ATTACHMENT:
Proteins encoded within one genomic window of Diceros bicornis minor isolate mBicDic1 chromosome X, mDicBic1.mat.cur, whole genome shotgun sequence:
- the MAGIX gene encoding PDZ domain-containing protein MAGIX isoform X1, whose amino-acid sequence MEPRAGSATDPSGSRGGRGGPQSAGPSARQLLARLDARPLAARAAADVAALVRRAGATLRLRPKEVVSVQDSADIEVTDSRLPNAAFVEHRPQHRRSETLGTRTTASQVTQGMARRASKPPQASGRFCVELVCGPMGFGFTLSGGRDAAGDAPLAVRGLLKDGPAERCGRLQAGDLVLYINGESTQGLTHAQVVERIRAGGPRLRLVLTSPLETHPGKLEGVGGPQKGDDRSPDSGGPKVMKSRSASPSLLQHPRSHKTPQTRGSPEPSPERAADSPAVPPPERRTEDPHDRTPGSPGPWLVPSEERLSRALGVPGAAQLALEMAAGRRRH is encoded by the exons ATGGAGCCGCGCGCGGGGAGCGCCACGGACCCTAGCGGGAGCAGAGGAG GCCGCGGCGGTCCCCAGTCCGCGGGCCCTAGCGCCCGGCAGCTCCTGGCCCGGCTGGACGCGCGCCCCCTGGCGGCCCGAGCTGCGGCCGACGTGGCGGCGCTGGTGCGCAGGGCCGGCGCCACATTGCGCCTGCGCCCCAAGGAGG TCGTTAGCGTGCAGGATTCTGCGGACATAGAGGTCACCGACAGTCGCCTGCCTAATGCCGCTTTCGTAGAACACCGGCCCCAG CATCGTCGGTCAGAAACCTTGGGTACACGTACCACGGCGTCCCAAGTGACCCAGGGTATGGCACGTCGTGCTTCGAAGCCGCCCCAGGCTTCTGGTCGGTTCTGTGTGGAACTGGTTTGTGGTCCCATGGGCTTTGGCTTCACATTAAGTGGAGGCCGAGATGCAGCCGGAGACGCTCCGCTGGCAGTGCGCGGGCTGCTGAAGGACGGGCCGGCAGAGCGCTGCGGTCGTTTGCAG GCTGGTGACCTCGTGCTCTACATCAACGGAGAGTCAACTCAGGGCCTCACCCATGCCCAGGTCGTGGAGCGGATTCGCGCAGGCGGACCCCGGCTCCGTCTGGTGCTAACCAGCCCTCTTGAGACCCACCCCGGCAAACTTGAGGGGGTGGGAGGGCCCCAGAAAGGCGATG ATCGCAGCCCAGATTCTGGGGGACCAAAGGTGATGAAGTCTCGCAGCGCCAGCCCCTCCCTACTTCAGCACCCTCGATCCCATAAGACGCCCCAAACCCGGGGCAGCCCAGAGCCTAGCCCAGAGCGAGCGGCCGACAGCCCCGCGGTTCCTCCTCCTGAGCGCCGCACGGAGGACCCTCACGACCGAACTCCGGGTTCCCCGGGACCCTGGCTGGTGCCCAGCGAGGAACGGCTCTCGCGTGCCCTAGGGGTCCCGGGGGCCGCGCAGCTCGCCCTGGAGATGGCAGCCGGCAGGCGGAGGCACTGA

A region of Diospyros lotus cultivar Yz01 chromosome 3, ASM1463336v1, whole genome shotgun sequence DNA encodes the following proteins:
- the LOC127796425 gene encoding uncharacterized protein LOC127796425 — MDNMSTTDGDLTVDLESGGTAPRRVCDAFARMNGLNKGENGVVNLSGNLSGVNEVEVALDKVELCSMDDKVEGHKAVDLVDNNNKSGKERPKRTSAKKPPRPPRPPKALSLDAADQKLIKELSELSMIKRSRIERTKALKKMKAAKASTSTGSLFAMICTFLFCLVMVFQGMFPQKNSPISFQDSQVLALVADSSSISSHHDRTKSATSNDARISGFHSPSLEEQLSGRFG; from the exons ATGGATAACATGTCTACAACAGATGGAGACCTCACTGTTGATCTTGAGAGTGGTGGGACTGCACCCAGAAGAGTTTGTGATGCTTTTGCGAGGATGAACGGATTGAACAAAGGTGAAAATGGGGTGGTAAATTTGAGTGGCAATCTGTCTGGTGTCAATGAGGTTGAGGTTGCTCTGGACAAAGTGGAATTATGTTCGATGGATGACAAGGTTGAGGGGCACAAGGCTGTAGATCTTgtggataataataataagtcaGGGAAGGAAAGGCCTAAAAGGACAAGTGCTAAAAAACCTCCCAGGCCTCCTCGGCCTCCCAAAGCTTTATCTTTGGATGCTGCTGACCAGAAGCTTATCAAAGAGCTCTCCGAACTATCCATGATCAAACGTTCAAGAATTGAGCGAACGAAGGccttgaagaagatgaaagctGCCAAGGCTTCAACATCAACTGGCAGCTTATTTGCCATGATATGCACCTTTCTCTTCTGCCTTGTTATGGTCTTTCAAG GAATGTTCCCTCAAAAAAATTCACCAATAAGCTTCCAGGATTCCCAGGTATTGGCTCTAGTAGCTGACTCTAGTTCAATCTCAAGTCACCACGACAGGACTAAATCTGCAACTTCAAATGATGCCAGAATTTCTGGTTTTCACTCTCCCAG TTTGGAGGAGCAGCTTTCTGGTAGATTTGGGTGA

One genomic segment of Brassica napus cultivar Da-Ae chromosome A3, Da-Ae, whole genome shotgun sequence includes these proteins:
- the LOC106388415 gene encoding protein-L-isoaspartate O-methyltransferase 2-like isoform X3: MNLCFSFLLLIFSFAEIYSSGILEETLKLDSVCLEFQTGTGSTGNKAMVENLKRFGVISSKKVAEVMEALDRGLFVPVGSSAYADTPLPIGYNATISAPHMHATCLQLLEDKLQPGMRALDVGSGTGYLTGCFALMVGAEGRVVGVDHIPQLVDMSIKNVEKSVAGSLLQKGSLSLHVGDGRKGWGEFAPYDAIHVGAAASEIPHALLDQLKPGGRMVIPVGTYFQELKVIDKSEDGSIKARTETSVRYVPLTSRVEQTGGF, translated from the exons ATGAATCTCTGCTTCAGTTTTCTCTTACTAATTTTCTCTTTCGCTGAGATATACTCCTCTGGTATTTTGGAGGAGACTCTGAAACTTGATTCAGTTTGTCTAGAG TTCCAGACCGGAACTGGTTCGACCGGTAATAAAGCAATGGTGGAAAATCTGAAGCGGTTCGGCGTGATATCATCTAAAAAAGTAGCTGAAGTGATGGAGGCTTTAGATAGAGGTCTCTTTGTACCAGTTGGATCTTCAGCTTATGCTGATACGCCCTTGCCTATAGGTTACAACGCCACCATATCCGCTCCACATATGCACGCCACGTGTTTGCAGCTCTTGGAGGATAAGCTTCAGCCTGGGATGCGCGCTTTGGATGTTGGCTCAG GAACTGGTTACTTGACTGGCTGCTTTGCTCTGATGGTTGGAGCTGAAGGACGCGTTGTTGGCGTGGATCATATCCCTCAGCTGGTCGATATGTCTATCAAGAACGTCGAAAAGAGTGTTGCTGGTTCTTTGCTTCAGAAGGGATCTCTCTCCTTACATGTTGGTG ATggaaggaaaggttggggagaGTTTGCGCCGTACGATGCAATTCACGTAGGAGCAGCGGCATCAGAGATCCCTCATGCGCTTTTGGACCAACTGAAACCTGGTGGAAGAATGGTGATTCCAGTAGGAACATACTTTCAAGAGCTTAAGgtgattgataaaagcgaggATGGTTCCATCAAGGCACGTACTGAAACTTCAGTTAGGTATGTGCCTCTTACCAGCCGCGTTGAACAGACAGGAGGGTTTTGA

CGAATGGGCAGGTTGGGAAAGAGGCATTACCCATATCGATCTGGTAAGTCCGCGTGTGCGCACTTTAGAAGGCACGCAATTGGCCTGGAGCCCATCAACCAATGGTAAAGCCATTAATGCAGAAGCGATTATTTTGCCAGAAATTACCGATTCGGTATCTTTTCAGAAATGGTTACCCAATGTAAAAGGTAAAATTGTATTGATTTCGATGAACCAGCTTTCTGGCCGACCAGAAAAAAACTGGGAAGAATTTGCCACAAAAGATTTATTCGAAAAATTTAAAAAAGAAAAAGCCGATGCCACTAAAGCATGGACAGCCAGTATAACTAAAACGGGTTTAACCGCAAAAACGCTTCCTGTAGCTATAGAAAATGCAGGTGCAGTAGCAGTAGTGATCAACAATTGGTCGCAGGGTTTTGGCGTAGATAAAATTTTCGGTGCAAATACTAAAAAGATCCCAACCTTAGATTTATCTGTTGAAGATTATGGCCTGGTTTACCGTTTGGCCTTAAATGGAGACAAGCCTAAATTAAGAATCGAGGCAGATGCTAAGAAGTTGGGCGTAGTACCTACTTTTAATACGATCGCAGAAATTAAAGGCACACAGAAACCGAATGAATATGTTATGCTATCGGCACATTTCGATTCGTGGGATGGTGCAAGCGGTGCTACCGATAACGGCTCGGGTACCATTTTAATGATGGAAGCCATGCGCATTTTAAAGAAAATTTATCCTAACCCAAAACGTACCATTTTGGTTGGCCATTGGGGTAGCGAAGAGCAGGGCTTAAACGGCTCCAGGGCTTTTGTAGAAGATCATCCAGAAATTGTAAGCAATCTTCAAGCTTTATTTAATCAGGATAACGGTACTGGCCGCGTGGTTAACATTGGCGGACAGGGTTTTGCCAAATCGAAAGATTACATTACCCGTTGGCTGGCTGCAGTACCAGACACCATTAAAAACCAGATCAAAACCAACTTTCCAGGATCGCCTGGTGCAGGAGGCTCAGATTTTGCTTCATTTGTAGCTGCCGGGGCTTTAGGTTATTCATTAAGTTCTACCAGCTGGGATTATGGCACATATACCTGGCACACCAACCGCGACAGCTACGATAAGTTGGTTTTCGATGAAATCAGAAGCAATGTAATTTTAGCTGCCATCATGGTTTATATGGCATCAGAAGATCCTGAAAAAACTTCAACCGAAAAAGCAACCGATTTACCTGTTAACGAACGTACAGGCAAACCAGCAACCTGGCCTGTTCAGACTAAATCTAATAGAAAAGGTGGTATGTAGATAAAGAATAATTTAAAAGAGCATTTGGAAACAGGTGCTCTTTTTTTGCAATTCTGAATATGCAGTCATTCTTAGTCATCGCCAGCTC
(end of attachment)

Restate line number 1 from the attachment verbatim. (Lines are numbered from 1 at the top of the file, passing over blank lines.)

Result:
Proteins encoded within one genomic window of Diceros bicornis minor isolate mBicDic1 chromosome X, mDicBic1.mat.cur, whole genome shotgun sequence: